This month's issue has a very interesting article called The Tethered Generation. Since I didn't beat the dead TV horse enough, here's more info to keep your head spinning.
The article highlights the unique challenges employers face as the current generation (the "millenial" generation, born from 1978 to 1999) enters the workforce, since "they are the first generation to use e-mail, instant messaging (IM) and cell phones since childhood and adolescence." The Kaiser Family Foundation calls them "Generation M" for media!
Oh, that's right. Once they leave our homes, they have to get a JOB!
The good news - this generation is more techno-savvy, more adept at global and diversity issues, is team-oriented, and great at multitasking - is offset by the bad news: They lack discretion, independence, realistic expectations, patience, work ethic, and "soft skills" such as grammar, writing, and conflict resolution skills.
Since the brain is still developing well into the teens and early twenties, some researchers are concerned about how all this media is influencing brain development. Young people's brains are "still developing reasoning, planning and decision-making capabilities while they are depending heavily on technology—cell phones, IM and e-mail—as well as parents and friends at the other end of the technology. As a result, some experts believe millennials struggle to make decisions independently." Helicopter parents love this constant connection, but is it making a whole generation of kids indecisive?
And how about the way we work? I need almost complete silence to study, but that is obviously not the case with most young folks now.
According to a study by the Fort Lauderdale, Fla.-based staffing firm Spherion, 90 percent of 18- to 24-year-olds feel that listening to an iPod while working improves their job satisfaction and productivity. Susan Revillar Bramlett, an HR generalist for a defense research contractor, and a millennial herself, confirms this phenomenon. “The constant stimuli from video and computer games have caused millennials to be bored if there isn’t enough information coming in to keep our brains busy.”Three of my children qualify as millenials. I'm not an employer, but man, the whole media thing has been perhaps THE biggest challenge for me to comprehend, let alone control as a parent. I want my kids to be tech savvy - technology has changed the face of the world of work forever. But can we teach them to use it without it controlling them? How can we teach this generation to "be still and know that I am God" (Psalm 46:10) when there is constant noise around them?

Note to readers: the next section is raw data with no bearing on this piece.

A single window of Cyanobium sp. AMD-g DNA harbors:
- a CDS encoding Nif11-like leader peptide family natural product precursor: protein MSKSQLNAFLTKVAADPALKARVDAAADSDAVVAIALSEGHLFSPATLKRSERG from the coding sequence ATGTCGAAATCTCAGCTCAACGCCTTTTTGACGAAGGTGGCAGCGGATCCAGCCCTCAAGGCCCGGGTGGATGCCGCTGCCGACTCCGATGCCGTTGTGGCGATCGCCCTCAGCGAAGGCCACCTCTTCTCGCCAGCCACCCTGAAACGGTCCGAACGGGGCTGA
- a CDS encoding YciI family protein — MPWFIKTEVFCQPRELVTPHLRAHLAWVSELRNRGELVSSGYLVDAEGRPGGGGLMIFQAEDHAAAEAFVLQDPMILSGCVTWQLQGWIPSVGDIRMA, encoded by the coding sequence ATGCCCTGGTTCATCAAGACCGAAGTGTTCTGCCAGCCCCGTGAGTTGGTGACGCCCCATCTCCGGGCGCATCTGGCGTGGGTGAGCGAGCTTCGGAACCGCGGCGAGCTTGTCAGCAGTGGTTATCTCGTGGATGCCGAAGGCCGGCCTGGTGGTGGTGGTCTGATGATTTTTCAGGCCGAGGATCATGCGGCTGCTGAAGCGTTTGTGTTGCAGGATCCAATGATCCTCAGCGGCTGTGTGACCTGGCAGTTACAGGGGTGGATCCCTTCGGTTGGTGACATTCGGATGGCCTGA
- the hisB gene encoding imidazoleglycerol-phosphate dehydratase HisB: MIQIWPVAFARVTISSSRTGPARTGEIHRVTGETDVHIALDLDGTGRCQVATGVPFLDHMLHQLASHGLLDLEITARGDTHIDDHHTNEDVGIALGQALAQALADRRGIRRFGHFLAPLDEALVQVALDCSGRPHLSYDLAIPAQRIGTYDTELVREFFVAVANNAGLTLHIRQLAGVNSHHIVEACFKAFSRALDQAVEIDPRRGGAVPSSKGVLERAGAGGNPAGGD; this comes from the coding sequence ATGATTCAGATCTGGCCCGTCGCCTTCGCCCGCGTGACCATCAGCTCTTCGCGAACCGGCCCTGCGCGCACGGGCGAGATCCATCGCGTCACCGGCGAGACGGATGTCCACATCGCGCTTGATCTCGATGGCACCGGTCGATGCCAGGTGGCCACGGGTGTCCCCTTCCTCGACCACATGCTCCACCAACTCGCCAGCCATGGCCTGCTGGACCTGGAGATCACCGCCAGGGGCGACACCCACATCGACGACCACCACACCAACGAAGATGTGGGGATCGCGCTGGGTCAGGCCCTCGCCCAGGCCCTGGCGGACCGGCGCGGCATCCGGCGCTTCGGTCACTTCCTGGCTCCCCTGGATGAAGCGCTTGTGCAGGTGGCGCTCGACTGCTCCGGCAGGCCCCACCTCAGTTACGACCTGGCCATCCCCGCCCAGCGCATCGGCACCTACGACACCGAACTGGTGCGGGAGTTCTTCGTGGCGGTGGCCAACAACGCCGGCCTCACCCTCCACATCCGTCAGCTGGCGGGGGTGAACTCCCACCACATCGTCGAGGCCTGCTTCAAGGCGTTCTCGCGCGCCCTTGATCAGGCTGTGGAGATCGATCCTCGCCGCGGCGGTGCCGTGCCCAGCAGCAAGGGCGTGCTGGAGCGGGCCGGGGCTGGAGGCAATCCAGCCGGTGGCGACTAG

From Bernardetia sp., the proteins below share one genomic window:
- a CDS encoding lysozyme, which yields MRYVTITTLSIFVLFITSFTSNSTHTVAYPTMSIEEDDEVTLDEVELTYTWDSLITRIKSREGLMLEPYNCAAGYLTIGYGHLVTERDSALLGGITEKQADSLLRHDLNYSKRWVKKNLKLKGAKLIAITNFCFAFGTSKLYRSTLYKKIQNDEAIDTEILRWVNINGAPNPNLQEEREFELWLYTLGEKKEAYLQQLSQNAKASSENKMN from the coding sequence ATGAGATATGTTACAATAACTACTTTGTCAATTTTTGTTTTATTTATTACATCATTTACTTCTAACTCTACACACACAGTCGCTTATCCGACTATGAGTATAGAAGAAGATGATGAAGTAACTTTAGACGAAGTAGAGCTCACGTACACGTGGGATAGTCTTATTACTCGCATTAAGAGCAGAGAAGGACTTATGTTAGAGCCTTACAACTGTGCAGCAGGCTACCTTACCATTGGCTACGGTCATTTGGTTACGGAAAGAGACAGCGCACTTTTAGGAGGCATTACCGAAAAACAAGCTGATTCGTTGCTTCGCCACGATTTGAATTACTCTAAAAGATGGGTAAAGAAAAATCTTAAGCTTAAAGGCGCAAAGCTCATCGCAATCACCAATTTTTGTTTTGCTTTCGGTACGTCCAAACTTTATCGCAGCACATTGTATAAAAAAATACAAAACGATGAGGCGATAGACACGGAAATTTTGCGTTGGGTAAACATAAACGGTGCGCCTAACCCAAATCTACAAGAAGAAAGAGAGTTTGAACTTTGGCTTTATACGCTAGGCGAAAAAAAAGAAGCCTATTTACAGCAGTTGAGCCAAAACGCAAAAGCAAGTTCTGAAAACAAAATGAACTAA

I pray daily for wisdom!
And for your reading pleasure, here are some more facts from a Kaiser Family Foundation study of media use by 8 to 18 year olds (Click the link and be blown away by the full study - the reality of the "typical" teen).
Today's teens are more interactive and multitask more than any generation before them. Here's how and how often they are connected:
- Most teens own cell phones (33 percent of kids ages 12 to 14; 57 percent of teens ages 15 to 17). Thirty-three percent report using a cell phone to send a text message.
- Sixty-two percent of teenagers 12 to 18 years old multitask with other media, such as listening to an iPod or watching TV while using the computer.
- Seventy-five percent of online teens use instant messaging, compared with 42 percent of online adults. According to The Pew/Internet & American Life Project Teens and Technology, "Teens who participated in focus groups ... said they view e-mail as something you use to talk to 'old people,' institutions or to send complex instructions to large groups." (I guess I'm an old person...)
- Children ages 8 to 18 spend more time (6.5 hours per day) in front of computers, televisions, and game screens than any other activity in their lives except sleeping. (YIKES!)
- Teens report use of the Internet for e-mail (89 percent), online games (81 percent), searching for current events (76 percent) and instant messaging (75 percent).
- Eighty-seven percent of teenagers use the Internet.
- More than 60 percent of teens would not post a resume on social networking web sites MySpace, Facebook or Friendster for employers to see. But 32 percent would remove content from these sites if they knew their employer could see it.
- Teens are the greatest contributors to blogs, message boards and chat rooms about their companies.
And more resources:
National Institute on Media and the Family
Pew Internet and American Life Project